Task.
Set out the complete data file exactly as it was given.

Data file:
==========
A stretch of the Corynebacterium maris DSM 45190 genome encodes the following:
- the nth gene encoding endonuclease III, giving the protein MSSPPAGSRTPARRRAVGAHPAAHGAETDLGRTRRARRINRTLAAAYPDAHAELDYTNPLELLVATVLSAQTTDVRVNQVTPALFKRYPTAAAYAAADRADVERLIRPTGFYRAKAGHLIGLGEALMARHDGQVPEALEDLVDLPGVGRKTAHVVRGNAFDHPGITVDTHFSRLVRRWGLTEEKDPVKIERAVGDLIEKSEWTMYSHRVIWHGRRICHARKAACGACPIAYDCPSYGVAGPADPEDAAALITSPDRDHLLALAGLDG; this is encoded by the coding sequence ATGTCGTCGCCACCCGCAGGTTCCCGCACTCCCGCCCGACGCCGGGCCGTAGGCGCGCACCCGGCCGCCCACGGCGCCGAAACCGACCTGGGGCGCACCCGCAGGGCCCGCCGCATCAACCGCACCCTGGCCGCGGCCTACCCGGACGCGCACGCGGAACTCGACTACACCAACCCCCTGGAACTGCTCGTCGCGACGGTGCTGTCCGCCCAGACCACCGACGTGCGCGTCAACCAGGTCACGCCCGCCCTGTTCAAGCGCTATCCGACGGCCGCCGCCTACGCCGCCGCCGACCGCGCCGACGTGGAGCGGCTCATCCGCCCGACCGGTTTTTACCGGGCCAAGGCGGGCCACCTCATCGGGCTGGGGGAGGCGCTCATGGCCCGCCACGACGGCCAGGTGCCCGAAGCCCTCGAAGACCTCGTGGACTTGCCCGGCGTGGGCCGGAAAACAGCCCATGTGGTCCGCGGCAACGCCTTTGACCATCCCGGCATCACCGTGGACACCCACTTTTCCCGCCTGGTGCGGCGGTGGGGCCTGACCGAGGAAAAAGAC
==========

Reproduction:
A stretch of the Corynebacterium maris DSM 45190 genome encodes the following:
- the nth gene encoding endonuclease III, giving the protein MSSPPAGSRTPARRRAVGAHPAAHGAETDLGRTRRARRINRTLAAAYPDAHAELDYTNPLELLVATVLSAQTTDVRVNQVTPALFKRYPTAAAYAAADRADVERLIRPTGFYRAKAGHLIGLGEALMARHDGQVPEALEDLVDLPGVGRKTAHVVRGNAFDHPGITVDTHFSRLVRRWGLTEEKDPVKIERAVGDLIEKSEWTMYSHRVIWHGRRICHARKAACGACPIAYDCPSYGVAGPADPEDAAALITSPDRDHLLALAGLDG; this is encoded by the coding sequence ATGTCGTCGCCACCCGCAGGTTCCCGCACTCCCGCCCGACGCCGGGCCGTAGGCGCGCACCCGGCCGCCCACGGCGCCGAAACCGACCTGGGGCGCACCCGCAGGGCCCGCCGCATCAACCGCACCCTGGCCGCGGCCTACCCGGACGCGCACGCGGAACTCGACTACACCAACCCCCTGGAACTGCTCGTCGCGACGGTGCTGTCCGCCCAGACCACCGACGTGCGCGTCAACCAGGTCACGCCCGCCCTGTTCAAGCGCTATCCGACGGCCGCCGCCTACGCCGCCGCCGACCGCGCCGACGTGGAGCGGCTCATCCGCCCGACCGGTTTTTACCGGGCCAAGGCGGGCCACCTCATCGGGCTGGGGGAGGCGCTCATGGCCCGCCACGACGGCCAGGTGCCCGAAGCCCTCGAAGACCTCGTGGACTTGCCCGGCGTGGGCCGGAAAACAGCCCATGTGGTCCGCGGCAACGCCTTTGACCATCCCGGCATCACCGTGGACACCCACTTTTCCCGCCTGGTGCGGCGGTGGGGCCTGACCGAGGAAAAAGAC